From the MWF Program: Why spend your time reading when there are so many million other things you could be doing? Maggie Stiefvater, Kate Grenville and Nick Earls share how reading has inspired them, and reveal their favourite classic and new books.
My first session at the Festival! I met up with Megan in the Atrium before the session and
As usual, I have taken paper notes (in my almost unreadable shorthand) and have attempted to decipher them below. Where quotes are used, I have done my best to use the most accurate wording possible.
- The session was chaired by Paula Kelly, the Reader Development and Programs Manager at the State Library of Victoria, who began the session with a fantastic quote: "behind a great writer, a great reader is present". Each author spoke for about five minutes (except for Nick Earls!) about their love of reading, before a panel discussion lead by Paula about their reading history and habits.
- Maggie Stiefvater spoke first - she informed us that she is not someone who cries at movies or while reading, except upon a second reading of The Time Traveller's Wife (which turned her into a snivelling, snot-bubbling mess). Maggie decided she wanted to be the author who ruins someone's day and loves toying with the reader's emotions.
- Nick Earls spoke extensively about his early reading loves (Enid Blyton's The Famous Five, Arthur Ransome's Swallows and Amazons books and Richmal Crompton's Just William stories) and the impact these had on his writing throughout the 80s (when he moved onto Kafka and Gabriel Garcia Marquez and Peter Carey). It was Spaulding Gray's Monster in a Box, however, which had one of the biggest impacts upon his writing and was responsible for his perception of voice. Nick shared a very funny story about running into Spaulding Gray whilst in New York City, but being unable to tell him about the impact he'd had on Nick's life. About reading, Nick said that it "makes me a better writer, but still me".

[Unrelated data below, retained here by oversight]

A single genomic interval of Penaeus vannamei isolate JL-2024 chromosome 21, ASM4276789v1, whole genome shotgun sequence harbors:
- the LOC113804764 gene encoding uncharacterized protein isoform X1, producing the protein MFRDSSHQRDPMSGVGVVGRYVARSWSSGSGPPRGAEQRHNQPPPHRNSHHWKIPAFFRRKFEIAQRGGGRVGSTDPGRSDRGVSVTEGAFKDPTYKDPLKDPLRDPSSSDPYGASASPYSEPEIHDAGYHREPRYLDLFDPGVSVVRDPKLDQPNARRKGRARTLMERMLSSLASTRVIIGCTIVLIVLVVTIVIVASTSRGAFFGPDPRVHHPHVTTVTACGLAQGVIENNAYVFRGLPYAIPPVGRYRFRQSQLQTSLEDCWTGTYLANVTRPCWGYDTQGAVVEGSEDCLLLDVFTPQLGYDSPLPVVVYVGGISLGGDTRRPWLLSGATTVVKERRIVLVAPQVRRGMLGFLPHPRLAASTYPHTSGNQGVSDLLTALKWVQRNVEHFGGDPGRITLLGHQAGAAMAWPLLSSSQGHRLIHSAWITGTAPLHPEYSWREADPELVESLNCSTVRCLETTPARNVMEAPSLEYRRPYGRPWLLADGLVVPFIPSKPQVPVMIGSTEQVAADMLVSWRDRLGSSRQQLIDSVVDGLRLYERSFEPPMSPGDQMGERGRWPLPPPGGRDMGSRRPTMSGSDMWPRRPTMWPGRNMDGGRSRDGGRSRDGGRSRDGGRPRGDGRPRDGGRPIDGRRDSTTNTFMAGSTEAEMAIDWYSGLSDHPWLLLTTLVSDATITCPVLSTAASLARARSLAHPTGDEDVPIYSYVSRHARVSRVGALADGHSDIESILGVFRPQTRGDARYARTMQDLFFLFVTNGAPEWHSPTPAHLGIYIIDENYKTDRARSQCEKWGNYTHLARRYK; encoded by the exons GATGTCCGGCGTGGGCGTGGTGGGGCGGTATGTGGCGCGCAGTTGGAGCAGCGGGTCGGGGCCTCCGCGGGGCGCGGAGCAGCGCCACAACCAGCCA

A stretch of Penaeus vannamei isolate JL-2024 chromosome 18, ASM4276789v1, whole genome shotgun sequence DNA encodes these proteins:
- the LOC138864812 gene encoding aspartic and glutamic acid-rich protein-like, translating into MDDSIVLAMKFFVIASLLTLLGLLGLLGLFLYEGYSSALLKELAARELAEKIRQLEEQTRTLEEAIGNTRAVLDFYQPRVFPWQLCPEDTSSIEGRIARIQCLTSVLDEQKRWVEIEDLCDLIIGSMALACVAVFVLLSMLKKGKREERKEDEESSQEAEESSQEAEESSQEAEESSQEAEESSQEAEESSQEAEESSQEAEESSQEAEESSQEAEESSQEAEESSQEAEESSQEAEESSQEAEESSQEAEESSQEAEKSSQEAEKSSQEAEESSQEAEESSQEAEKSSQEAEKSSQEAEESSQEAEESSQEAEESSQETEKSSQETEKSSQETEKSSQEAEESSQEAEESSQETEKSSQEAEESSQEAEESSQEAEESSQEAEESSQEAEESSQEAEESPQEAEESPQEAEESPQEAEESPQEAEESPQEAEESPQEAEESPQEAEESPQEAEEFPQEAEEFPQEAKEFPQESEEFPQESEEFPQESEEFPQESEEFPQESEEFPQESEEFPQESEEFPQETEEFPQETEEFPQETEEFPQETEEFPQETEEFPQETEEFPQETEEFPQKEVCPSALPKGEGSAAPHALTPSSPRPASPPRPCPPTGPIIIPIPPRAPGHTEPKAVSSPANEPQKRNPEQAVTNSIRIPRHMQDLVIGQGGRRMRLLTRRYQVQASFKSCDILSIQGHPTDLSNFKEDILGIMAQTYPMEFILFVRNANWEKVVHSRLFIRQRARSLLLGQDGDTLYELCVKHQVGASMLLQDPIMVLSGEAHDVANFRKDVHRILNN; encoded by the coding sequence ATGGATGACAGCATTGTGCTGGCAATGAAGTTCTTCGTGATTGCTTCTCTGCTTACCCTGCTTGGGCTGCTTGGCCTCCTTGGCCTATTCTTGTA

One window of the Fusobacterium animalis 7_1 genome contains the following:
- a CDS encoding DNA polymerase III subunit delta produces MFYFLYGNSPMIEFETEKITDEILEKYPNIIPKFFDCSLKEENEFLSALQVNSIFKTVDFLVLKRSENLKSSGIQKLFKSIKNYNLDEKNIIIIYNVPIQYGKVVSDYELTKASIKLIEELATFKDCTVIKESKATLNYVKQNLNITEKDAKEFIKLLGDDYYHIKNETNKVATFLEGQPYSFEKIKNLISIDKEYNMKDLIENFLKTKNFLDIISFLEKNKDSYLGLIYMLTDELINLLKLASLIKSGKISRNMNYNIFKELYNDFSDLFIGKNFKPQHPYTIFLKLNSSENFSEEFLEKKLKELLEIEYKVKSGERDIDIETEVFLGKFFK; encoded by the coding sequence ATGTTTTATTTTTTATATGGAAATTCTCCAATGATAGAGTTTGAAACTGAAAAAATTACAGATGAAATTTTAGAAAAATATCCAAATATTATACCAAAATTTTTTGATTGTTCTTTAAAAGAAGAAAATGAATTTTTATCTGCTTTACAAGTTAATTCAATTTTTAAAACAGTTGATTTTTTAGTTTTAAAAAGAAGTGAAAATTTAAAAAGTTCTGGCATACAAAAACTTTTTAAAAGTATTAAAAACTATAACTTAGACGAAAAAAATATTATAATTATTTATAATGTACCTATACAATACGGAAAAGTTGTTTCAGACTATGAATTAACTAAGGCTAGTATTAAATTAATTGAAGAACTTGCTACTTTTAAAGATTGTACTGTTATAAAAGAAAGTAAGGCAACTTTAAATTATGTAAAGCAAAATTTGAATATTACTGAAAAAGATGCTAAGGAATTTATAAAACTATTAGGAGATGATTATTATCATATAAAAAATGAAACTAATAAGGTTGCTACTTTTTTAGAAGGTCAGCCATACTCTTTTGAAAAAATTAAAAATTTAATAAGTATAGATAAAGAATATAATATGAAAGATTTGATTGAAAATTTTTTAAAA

- Kate Grenville described herself as a "greedy reader", and spoke of her reading habits growing up (particularly growing up in a time without access to television, computers and the internet). Kate also discussed both the similarities and differences in consumption of books, film and TV. Whilst all are character driver, emotive and are about story-telling, Kate spoke of the way that television is designed to reach the widest possible audience, include paid advertising (TV) and is required to keep people in an "accepting mood". Fiction, however, has less cost involved (there isn't the same financial pressures as in film - where huge costs are laid out and expected to be recouped to be deemed a success), allowing fiction writers to take greater risks.
left to right: Kate Grenville, Nick Earls, Maggie Stiefvater and Paula Kelly.
- All of the authors were asked about reading as children and the impact their families had on their reading. Kate shared a lovely story about her brother teaching her how to read at the age of four. Maggie's mother used to read to her, but as a teen she turned to her father's reading preferences for inspiration. Nick's mother used to make up stories for him and his sister.
- The authors then spoke about their preferences as readers/writers and what they value or place the most importance on. Both Maggie and Nick stressed the importance of character, with setting and plot coming second to this. Kate shared a great quote from Stephen King and spoke about starting with a character and a situation as the basis for her writing.
- The group discussed the benefits of reading: Nick said "my mind is larger from reading", whilst Maggie spoke of learning how to be a hero and developing a sense of morality from reading. Kate bought up the idea of making time to read (like me, Kate prefers to read before bed) and mentioned that she plans on getting an e-reader!